SportsData got its modest start by paying college kids to watch games on television to compile data.
“The biggest thing that has changed for us is, really, scale. When we were acquired, Sportradar just brought us an enormous amount of credibility,” says Dave Abbott, a SportsData co-founder who is now Sportradar’s senior vice president of innovation and product integration. “When we were just small, SportsData out of the University of St. Thomas, it was tough to get the NFL or NBA or someone like that interested in us.”
At the time of the sale, Abbott says the company had about 20 full-time employees and 100 part-timers. That has now grown to 150 full-time staffers with 120 part-time workers.
Today Abbott sees new frontiers for sports data. He points to player-tracking data from the NFL (through chips in shoulder pads) and the NBA (via cameras above the courts). “We’re at a crazy, exciting time,” says Abbott. “Now you can really, truly quantify where the players are … it’s allowing us to generate a whole new raft of statistics around the game. I think that in the next five years we’re going to really, truly change the vocabulary of how we describe the game.”
“Over the last decade, [we] have started to see a lot more of these startups emerge,” says Kipfer of the Twin Cities sports tech industry. “There’s actually a pretty solid community here in the sports tech space.” Yet a big gap remains between SportsEngine and Sportradar, and the emerging generation of Minnesota-based sports tech companies that seek to follow in their wake.
The fledging firms want to get off the sidelines and onto the sports tech playing field. Like startups in any sector, they don’t have much revenue. They want to draw fans. They are hoping to get scouted and drafted by investors. The leaders of the young companies sound like head coaches talking up the next season: They have a great team. They plan to outsmart the competition. They have a strategy to win. Now, will they beat the odds?
The four that are the most promising right now are Player’s Health, Starting 11, MatBoss and Team Genius.
Minneapolis-based Starting 11, which created a fantasy soccer playing app, has been in business for less than a year and had no revenue as of mid-December.
But company CEO Teague Orgeman is thinking big and looking to the World Cup, being held this summer in Russia. Orgeman says it could offer a worldwide stage; the 2014 World Cup was watched on television by 3.2 billion viewers.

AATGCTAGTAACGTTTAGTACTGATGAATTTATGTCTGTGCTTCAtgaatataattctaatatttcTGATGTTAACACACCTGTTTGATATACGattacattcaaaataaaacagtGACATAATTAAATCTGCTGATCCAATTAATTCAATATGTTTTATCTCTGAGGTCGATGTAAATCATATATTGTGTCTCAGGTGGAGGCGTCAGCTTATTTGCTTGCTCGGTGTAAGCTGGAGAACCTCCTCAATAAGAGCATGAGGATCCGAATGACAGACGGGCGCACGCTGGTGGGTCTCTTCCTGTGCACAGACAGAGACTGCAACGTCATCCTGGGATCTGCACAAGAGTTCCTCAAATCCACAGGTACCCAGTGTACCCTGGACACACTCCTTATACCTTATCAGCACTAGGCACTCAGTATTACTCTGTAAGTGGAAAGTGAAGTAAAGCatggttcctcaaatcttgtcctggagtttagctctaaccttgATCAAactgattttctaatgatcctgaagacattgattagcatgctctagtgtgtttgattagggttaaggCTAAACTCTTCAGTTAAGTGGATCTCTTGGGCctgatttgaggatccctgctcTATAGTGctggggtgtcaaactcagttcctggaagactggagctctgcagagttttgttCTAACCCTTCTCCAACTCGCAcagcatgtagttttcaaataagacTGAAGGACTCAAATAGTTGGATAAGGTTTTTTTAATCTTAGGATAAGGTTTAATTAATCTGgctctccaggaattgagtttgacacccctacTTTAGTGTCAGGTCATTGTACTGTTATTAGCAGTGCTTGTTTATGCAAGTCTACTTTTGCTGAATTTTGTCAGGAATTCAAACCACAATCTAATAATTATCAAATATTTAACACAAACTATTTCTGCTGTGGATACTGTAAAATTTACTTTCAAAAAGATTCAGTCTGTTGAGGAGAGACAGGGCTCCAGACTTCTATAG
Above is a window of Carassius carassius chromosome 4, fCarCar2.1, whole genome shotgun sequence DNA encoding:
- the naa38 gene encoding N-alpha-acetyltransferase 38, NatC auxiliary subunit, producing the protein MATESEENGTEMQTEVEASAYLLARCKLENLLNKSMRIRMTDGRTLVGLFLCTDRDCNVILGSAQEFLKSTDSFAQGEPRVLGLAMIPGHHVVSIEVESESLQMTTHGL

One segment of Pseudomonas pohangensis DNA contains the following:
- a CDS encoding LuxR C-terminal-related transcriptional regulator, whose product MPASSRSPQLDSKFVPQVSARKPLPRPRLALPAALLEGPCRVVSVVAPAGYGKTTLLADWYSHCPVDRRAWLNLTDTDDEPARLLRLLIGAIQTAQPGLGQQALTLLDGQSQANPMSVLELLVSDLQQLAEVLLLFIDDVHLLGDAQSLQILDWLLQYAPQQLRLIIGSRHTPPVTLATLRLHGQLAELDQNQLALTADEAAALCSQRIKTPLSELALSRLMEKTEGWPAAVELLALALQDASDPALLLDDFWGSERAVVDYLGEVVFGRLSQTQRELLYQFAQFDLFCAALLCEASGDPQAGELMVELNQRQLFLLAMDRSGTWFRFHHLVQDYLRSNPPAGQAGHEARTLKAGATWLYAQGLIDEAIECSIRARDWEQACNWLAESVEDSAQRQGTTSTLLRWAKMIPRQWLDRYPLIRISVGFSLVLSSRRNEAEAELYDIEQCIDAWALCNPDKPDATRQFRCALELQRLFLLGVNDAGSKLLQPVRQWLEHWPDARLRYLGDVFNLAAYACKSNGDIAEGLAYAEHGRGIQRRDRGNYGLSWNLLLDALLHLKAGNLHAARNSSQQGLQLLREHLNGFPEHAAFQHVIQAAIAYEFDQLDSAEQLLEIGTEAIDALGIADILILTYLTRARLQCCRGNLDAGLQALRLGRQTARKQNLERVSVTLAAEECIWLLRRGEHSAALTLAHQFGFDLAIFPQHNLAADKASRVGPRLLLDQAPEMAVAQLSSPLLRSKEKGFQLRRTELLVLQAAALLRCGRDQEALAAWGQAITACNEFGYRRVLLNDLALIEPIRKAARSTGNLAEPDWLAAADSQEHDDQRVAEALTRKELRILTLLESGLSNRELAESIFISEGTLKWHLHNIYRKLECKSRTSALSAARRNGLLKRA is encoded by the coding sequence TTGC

“We’re going to have contests for that available in a number of different countries,” says Orgeman, who quit his job as a lawyer in May 2017 to help start and lead the new company.
Starting 11 won the high-tech division of the 2017 MN Cup entrepreneurial competition, rising to the top of the 60 companies that submitted plans in that category. The award meant $30,000 and access to the broader business community.
MN Cup does not have stats tracking sports tech entrants, but John Stavig, director of the Gary S. Holmes Center for Entrepreneurship at the University of Minnesota’s Carlson School of Management, says that judges saw a marked increase in sports tech submissions in 2017.
In contrast to most fantasy sports, Starting 11 is a daily game and allows users to make substitutions while a match is in progress. Most people associate fantasy sports with NFL football, but it’s a different story outside the U.S. Orgeman notes that the United Kingdom’s Premier League has 5.6 million users for its own fantasy platform.
“For us it’s really about scaling,” says Orgeman. “It’s about the ability to be able to successfully market what we’re doing internationally.”
Starting 11 is planning to seek $2 million in a financing round in the first quarter of 2018.
In the beginning, there was Fanball.
Back in 1993, there was no sports tech industry. Two local fantasy football players, Rob Pythian and Paul Charchian, created Fantasy Football Weekly, which later became Fanball.com. It started as a weekly magazine with stats for fantasy players. The Twin Cities was an early hotbed for fantasy football players.
“It’s always more popular in cold-weather cities,” says Charchian. Charchian and Pythian are arguably two of the godfathers of today’s sports tech companies in Minnesota.